True Stories

The Origins of the 13 Most Common Superstitions 

Ariel Kana
Updated March 22, 2020 383.6k views 13 items

Friday the 13th is not just a movie about a guy in a hockey mask with demonic rage issues . It is a real fear for some people. Common superstitions (and their origins) might not be based in reality, but when people believe in something so powerfully it doesn't seem to matter. Whether it is avoiding walking under ladders or crossing paths with black cats to blessing someone when they sneeze, some of these superstitions are so much a part of our lives we don't even know why we do it.

While some of these superstition origins come from religious thoughts, some come from a practical place. Afterall, it's probably a good idea not to open an umbrella in cramped spaces, whether it's bad luck or not. What are the origins of the most common superstitions?

This list has the top 13 common superstitions and their origins. If you were wondering how these common superstitions grew to be well known, and practiced, this list has the answers.
Black Cat Crossing Your Path
Black Cat Crossing Your ... is listed (or ranked) 1 on the list The Origins of the 13 Most Common Superstitions
Photo: Russ Allison Loar/flickr/CC-BY-NC-ND 2.0

Though cats have been adored for ages by many ancient peoples including the Egyptians, Greeks, and Aunt Mildred, having a black cat cross your path is supposed to come with horrible consequences.

In the US, the thinking behind this may have started during the Puritan witch hunts. Witches were thought to be able to communicate with certain animals and make them do their bidding. The cat was the chief among those "familiars." A black cat was thought to be the worst as it was said to be demonic. Therefore, seeing a black cat meant that the devil was watching you.

Opening Umbrellas Indoors
Opening Umbrellas Indoor... is listed (or ranked) 2 on the list The Origins of the 13 Most Common Superstitions
Photo:  PublicDomainPictures/Pixabay/CC0 1.0

While some of these superstitions could be considered a little crazy, some are actually quite practical. Really, one should never open an umbrella indoors. Not because of bad luck, but because it could seriously hurt someone.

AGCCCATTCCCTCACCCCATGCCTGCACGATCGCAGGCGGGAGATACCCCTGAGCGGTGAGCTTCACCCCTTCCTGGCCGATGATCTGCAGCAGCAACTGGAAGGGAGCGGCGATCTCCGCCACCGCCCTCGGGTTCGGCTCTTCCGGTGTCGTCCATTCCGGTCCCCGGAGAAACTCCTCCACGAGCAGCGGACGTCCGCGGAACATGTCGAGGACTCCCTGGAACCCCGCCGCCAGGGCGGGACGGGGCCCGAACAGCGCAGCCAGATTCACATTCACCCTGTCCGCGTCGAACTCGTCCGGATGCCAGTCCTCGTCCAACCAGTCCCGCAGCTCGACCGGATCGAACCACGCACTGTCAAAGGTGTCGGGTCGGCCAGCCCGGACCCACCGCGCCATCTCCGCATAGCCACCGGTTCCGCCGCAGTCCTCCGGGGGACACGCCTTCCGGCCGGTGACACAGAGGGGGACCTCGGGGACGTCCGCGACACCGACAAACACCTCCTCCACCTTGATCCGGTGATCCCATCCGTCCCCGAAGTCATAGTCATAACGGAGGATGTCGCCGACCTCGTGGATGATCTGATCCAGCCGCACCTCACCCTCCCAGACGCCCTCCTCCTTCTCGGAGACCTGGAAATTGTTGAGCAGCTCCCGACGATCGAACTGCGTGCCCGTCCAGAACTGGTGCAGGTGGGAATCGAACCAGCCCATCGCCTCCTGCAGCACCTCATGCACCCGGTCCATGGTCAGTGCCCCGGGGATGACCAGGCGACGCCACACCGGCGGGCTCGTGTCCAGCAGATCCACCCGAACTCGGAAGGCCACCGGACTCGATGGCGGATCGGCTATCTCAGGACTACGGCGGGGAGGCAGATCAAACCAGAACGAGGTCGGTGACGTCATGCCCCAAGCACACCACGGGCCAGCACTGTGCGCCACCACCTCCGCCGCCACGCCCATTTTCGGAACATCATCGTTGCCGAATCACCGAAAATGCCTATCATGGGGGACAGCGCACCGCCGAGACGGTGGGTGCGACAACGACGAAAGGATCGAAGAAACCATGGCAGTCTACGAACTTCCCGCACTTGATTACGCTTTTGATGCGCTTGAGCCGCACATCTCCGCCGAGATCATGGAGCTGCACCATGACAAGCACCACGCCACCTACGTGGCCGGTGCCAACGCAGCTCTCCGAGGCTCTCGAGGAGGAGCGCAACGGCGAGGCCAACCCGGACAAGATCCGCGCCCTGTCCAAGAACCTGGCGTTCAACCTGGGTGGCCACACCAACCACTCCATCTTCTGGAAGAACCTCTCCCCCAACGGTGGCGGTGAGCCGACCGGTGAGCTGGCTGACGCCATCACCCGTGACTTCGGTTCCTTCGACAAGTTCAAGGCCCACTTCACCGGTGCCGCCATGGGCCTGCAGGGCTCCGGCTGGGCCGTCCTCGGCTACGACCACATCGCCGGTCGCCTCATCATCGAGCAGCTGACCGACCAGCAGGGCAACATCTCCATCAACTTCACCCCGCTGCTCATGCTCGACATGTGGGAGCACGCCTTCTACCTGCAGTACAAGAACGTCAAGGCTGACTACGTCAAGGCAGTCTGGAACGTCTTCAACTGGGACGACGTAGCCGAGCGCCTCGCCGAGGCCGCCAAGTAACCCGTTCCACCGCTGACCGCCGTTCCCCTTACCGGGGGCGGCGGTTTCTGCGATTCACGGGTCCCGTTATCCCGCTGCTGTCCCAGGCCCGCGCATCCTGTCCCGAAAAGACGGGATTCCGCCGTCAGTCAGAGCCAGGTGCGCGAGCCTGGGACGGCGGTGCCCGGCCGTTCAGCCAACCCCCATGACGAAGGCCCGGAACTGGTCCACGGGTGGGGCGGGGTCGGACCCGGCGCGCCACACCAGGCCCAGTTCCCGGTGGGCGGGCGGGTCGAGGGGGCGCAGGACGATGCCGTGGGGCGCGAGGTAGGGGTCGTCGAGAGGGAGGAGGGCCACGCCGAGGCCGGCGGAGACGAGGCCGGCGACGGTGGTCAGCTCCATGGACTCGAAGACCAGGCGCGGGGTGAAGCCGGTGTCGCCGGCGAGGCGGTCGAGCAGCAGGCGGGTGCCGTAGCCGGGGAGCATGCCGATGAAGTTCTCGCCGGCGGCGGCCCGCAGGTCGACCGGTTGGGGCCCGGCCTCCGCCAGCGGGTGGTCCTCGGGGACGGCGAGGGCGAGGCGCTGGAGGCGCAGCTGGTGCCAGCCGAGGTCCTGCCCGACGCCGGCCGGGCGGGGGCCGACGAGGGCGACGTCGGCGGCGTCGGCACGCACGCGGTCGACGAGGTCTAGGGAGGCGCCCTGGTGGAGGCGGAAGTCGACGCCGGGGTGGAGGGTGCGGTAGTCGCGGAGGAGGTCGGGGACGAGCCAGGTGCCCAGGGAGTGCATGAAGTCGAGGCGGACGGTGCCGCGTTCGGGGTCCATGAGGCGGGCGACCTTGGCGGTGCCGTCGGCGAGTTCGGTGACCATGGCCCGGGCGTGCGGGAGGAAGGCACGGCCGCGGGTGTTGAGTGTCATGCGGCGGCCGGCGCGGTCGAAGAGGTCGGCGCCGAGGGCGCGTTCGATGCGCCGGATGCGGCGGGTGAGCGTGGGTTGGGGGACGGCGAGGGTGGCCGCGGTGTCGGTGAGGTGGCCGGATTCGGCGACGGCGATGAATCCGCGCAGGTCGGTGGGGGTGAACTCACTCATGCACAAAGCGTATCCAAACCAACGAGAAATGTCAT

There is a thought that this is actually where the superstition came from. The introduction of the mechanical umbrella happened in the Victorian Era in England. The first versions of it were made with stiff steel poles that, when opened indoors, could cause major injuries like cuts and possible eye loss.

While that might be the case, the superstition goes all the way back to the ancient Egyptians who also had umbrellas, though back then they were made of feathers and papyrus, meant for blocking the sun instead of the rain. If you were to open one indoors, where there was no sun, it was considered an offense against the sun god, Ra, who might curse you for it.

Broken Mirrors
Broken Mirrors is listed (or ranked) 3 on the list The Origins of the 13 Most Common Superstitions
Photo:  katermikesch/Pixabay/CC0 1.0

While we all know that broken mirrors are a pain to clean up, it's the threat of the seven years of bad luck that keeps most of us from carelessly knocking them over.

Some people believe the reason breaking a mirror causes all those years of bad luck comes from an age when mirrors were considered luxury items and the cost of replacing a broken one would be equal to seven years of a peasant's salary. The superstition actually extends back quite a bit further back to the Romans.

In Roman times, a mirror was used to divine the future of whoever looked into it. If such a mirror broke, it meant the person would face tragedy or even sudden death. Romans also believed that the human body completely renewed itself every seven years, so if you broke a mirror, you would face seven years of bad health.

Hat On Bed
Hat On Bed is listed (or ranked) 4 on the list The Origins of the 13 Most Common Superstitions
Photo:  Gellinger/Pixabay/CC0 1.0

There are so many different things to do with hats indoors, from removing them as a sign of respect, to where to place them. It is a common thought that if a person places their hat on the bed, something horrible will happen to them.

On reason for the superstition is that in earlier times, hats on beds could spread lice. Another is that a priest will always wear their hat indoors except for when they have to change into their vestments to perform final rites on the dead, so putting a hat on a bed seems to foretell death.

Either way, it's just good manners to place your hat anywhere but the bed.